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4 Step Guide to Reducing Waste at Outdoor Events

Plan ahead to reduce outdoor-event waste.

Garbage in a bin with a festival backagroundOutdoor events can bring a lot of positive experiences. However, when hundreds to thousands of people are gathered in one place for an event, the consequential waste produced is not so positive. To add to the challenge, most outdoor events are held in public spaces without any permanent recycling, waste, and organics programs or bins in place already.

The responsibility of reducing waste usually falls on event organizers, but to reduce the amount of waste produced, it’s important to get commitment from everyone else involved including: recycling and waste service providers, vendors, patrons, sponsors, performers, contractors, and more.

Anyone involved in the planning or running of the event can use this quick guide to divert more waste from the landfill.  There are 4 key stages to waste diversion at outdoor events:

  1. Planning
  2. Gaining commitment from stakeholders
  3. Providing the groundwork
  4. Educating and promoting

1. Planning

Using the Waste Management Hierarchy (see below), identify areas for improvement.

Waste Management Hierarchy Chart

For example:

  • Avoiding waste – Send promotional materials electronically instead of print materials. Patrons can provide their email, take a photo of the information, etc.
  • Reducing waste – Encouraging foods that do not require a lot of packaging (i.e. bags, wrapping, utensils, containers) – and instead opt for finger foods with a napkin.
  • Reusing materials – Instead of disposable serving ware, wash and reuse current ones. Vendors are encouraged to take home all marketing materials to reuse at another event.

Set waste diversion goals for this year’s event based on the rates from previous years, and the effort to improve upon your previous goal. Your goal should be simple, measurable, achievable, realistic and time-based. For example, Reduce the amount of waste sent to landfill by 20% based on last year or standard levels.

2. Gaining Commitment

Using the plan created in Step 1, gain commitment from stakeholders. This can be in the form of a verbal or written contract.

Event Organizers lead the creation of the waste reduction plan, set targets, and ensure everyone is on board.

  • Place trained staff or volunteers near bins to help reduce contamination and encourage proper recycling or composting.
  • Control materials to be used at outdoor events and festivals (i.e. banning Styrofoam® packaging)
  • Enforce the usage of reusable cups or glasses. Patrons can purchase it at the beginning of the event, use it for the duration, then take home the cup or glass

Vendors should be aware of – and agree to take part in – the waste reduction goals of the event. They usually generate a significant portion of total waste generated at events.

  • Supply materials electronically instead of other printed materials during the event
  • Purchase supplies in bulk to reduce unnecessary packaging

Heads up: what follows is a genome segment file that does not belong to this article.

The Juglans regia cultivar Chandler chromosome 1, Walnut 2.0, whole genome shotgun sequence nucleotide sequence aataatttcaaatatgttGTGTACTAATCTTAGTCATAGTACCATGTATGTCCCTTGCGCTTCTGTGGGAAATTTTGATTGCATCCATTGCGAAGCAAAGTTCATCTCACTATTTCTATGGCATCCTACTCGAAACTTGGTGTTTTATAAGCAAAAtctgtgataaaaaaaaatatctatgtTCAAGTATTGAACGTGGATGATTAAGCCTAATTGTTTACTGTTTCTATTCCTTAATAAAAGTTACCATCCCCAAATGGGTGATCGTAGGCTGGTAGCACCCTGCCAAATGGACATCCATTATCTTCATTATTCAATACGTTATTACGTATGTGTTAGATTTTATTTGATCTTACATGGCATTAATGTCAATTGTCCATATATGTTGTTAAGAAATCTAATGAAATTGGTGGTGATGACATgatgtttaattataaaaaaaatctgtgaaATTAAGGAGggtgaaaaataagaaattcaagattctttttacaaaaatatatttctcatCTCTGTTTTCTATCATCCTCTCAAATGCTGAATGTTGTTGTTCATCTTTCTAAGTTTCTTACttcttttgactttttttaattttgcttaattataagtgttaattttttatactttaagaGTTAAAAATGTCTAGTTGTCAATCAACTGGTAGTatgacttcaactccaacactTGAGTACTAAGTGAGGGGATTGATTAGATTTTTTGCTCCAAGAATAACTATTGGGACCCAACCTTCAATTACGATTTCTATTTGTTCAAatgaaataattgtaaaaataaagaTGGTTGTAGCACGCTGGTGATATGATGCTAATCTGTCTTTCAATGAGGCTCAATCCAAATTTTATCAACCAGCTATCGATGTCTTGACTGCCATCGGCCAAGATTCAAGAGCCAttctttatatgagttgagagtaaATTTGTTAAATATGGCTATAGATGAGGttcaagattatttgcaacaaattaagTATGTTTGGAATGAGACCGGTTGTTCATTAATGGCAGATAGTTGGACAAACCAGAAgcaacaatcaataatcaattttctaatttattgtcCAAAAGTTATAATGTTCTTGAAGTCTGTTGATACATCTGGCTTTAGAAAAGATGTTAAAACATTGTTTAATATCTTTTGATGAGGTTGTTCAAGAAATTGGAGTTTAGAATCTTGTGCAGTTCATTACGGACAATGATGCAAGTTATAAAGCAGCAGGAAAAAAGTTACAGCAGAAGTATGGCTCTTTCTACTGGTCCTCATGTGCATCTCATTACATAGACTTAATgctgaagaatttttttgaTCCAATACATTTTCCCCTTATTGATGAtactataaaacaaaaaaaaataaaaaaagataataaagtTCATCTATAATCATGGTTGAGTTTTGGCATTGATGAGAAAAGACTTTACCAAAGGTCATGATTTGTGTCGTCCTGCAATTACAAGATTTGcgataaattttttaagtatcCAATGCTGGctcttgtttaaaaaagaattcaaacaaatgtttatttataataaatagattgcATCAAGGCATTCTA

• Supply condiments in bottles with pumps instead of individual packages
  • Use napkins instead of single use serving ware.
  • If serving ware is required, select per this order of priority: 1) reusable, 2) compostable, and 3) recyclable. Example: Bonnaroo uses 100% compostable food service products.
  • Choose recyclable or compostable packaging when possible
  • Avoid providing drinking straws, foam cups, waxed paper goods, and other non-recyclable and non-compostable items

Site Owners hold a big part of the responsibility for implementing the waste reduction plan.

  • Make sure the event provides an adequate supply of recycling, waste, and composting bins

Waste Management Service Providers are crucial to the waste reduction efforts at an event.

  • Help develop a waste reduction plan (i.e. how many bins, what type of bins, where to place, types of signs)
  • Collect different waste streams

Sponsors can help promote the waste reduction message.

  • Supply recyclable items and provide sustainable promotional materials
  • Include a waste reduction message with their sponsorship

Recycling bins with a festival background3. Providing the Groundwork

  • Identify the location of highly accessible, busy areas (i.e. near washrooms, entrance and exit, back of the house where food is prepared) and food and beverage vendors, where waste is likely to be produced. Make sure the appropriate bins are available at these locations and clearly labelled. Use a map to plan this out.
  • Locate all types of bins (recycling, waste, organics) together so patrons can see the options and select the right bin. This helps reduce contamination.

4. Educating

All staff and volunteers should be fully trained and understand the procedures regarding waste reduction at the event. In return, they will be able to educate the public more accurately and effectively.

Letting patrons know about waste reduction goals are just as important as working with the vendors, sponsors, and contractors. Keep your messages simple and consistent leading up to the event. If there’s an initiative such as a ban on plastic water bottles and patrons should bring a reusable one – announce it ahead of time and often so as many people as possible are aware of it.

Promotions can be done through: signs around the city, on the event e-tickets, press releases, volunteers spreading the word by mouth, social media, TV or radio ads, and relevant blogs.

Don’t forget to communicate your success with your team and evaluate what went well (or didn’t) for even higher waste diversion rates next year!